|What is Boniva used for?
Boniva is used to
treat or prevent osteoporosis in women after menopause. Boniva may increase bone mass by
slowing loss of bone in most women who take it, even though they wont be able to see or feel
a difference. Boniva may help lower the chances of breaking bones (fractures). For Boniva
to treat or prevent osteoporosis, you have to take it as prescribed. Boniva will not work
if you stop taking it.
Who should not take Boniva?
You should not take Boniva if you:
- have low blood calcium (hypocalcemia).
- cannot sit or stand up for at least 1 hour (60 minutes) after taking
- have kidneys that work very poorly.
- are allergic to ibandronate sodium or any of the other ingredients of
Boniva may cause serious problems in the stomach and the esophagus
(the tube that connects your mouth and stomach) such as trouble swallowing, heartburn, and ulcers.
What should I tell my health care provider?
Tell your health care provider if you:
- are pregnant or planning to become pregnant.
- are breast-feeding.
- have swallowing problems or other problems with your esophagus (the tube that connects your mouth and stomach).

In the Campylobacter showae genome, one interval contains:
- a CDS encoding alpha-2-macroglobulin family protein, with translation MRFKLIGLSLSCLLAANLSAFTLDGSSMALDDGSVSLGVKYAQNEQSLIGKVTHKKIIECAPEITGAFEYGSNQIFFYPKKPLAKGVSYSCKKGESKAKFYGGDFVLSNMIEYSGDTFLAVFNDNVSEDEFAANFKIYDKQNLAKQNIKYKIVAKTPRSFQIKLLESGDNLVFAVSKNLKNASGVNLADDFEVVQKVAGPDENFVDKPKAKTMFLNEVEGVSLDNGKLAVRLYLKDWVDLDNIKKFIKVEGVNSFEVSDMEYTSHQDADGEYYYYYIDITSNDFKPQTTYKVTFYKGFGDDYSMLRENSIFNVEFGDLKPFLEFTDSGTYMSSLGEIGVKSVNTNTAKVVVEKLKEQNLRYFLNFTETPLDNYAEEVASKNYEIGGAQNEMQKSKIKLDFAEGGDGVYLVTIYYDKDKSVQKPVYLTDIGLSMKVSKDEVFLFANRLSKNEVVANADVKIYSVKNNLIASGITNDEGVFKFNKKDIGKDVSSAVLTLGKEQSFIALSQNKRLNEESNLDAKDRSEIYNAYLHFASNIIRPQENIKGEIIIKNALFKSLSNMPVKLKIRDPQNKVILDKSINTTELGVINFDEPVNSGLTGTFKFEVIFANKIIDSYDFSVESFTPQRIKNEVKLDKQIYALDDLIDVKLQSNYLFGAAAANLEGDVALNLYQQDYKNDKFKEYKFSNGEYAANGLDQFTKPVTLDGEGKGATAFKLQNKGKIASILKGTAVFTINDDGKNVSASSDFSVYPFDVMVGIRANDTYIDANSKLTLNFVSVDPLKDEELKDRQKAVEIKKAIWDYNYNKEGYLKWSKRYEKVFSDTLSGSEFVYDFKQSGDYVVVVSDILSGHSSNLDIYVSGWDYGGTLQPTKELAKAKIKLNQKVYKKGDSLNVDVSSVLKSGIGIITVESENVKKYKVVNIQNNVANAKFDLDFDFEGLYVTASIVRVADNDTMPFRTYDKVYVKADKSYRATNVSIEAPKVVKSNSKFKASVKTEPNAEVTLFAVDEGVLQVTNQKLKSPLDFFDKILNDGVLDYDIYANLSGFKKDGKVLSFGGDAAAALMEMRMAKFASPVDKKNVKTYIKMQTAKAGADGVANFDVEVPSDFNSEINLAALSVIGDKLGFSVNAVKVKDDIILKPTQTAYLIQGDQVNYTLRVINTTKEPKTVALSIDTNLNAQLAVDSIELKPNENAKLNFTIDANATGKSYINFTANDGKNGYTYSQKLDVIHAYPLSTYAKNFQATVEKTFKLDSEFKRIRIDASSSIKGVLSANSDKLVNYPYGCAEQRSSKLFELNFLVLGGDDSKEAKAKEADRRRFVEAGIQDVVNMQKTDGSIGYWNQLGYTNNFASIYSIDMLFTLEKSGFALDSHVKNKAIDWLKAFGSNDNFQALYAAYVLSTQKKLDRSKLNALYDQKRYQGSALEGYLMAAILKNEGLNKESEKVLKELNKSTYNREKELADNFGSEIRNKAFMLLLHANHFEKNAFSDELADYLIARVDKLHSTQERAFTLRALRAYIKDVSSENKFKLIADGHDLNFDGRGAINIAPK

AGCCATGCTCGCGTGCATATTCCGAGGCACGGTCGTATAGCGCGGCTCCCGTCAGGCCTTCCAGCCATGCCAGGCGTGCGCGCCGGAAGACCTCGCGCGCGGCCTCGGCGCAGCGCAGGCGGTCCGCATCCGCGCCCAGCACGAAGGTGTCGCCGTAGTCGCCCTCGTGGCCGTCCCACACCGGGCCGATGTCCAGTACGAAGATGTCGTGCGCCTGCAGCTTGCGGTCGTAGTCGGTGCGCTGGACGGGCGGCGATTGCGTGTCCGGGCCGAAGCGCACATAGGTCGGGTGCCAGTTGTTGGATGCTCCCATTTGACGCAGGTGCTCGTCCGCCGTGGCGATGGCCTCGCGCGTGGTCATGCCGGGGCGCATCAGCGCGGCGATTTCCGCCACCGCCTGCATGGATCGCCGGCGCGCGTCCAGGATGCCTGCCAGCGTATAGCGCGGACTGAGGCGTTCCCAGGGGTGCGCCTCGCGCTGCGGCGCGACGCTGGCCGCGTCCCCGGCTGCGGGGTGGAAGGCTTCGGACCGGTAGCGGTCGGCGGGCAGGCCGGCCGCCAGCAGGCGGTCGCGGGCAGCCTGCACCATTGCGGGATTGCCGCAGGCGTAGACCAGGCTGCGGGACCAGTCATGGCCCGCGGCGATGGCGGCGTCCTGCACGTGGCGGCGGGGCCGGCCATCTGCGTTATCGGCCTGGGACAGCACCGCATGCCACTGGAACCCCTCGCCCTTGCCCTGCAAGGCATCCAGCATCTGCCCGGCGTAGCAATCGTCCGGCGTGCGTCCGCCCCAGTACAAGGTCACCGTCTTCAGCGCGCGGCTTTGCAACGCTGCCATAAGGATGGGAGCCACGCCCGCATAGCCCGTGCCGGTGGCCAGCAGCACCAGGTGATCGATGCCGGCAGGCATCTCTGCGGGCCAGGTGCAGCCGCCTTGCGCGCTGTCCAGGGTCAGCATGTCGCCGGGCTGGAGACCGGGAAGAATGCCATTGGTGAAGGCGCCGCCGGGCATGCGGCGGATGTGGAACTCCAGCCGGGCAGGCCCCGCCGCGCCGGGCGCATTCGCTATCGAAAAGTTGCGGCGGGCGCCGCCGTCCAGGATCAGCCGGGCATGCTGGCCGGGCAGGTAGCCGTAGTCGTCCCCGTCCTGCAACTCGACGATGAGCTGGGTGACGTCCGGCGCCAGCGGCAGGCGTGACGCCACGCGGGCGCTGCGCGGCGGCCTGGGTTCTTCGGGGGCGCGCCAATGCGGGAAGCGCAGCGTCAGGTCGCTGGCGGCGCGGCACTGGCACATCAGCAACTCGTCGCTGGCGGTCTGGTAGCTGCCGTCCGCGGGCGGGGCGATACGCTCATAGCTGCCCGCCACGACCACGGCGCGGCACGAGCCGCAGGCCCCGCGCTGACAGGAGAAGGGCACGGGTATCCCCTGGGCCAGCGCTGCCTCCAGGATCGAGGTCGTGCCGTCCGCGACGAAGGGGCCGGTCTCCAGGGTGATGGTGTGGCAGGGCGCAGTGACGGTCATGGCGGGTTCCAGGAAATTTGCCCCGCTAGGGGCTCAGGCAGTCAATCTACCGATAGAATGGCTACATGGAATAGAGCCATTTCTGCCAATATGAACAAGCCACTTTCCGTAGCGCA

- have kidney problems.
Tell your health care provider about all the medicines you take including prescription and non-prescription medicines, vitamins and supplements. Some medicines, especially certain vitamins, supplements, and antacids can stop Boniva from getting to your bones. This can happen if you take other medicines too close to the time that you take
What are some possible side effects of Boniva?
Stop taking Boniva and call your health care provider right away if you have:
- pain or trouble with swallowing
- chest pain
- very bad heartburn or heartburn that does not get better
Boniva may cause:
- pain or trouble swallowing (dysphagia)
- heartburn (esophagitis)
- ulcers in your stomach or esophagus (the tube that connects your mouth and stomach)
Common side effects with Boniva are:
- pain in extremities (arms or legs)
- upset stomach (dyspepsia)
For more detailed information about Boniva, ask your health care
provider or pharmacist.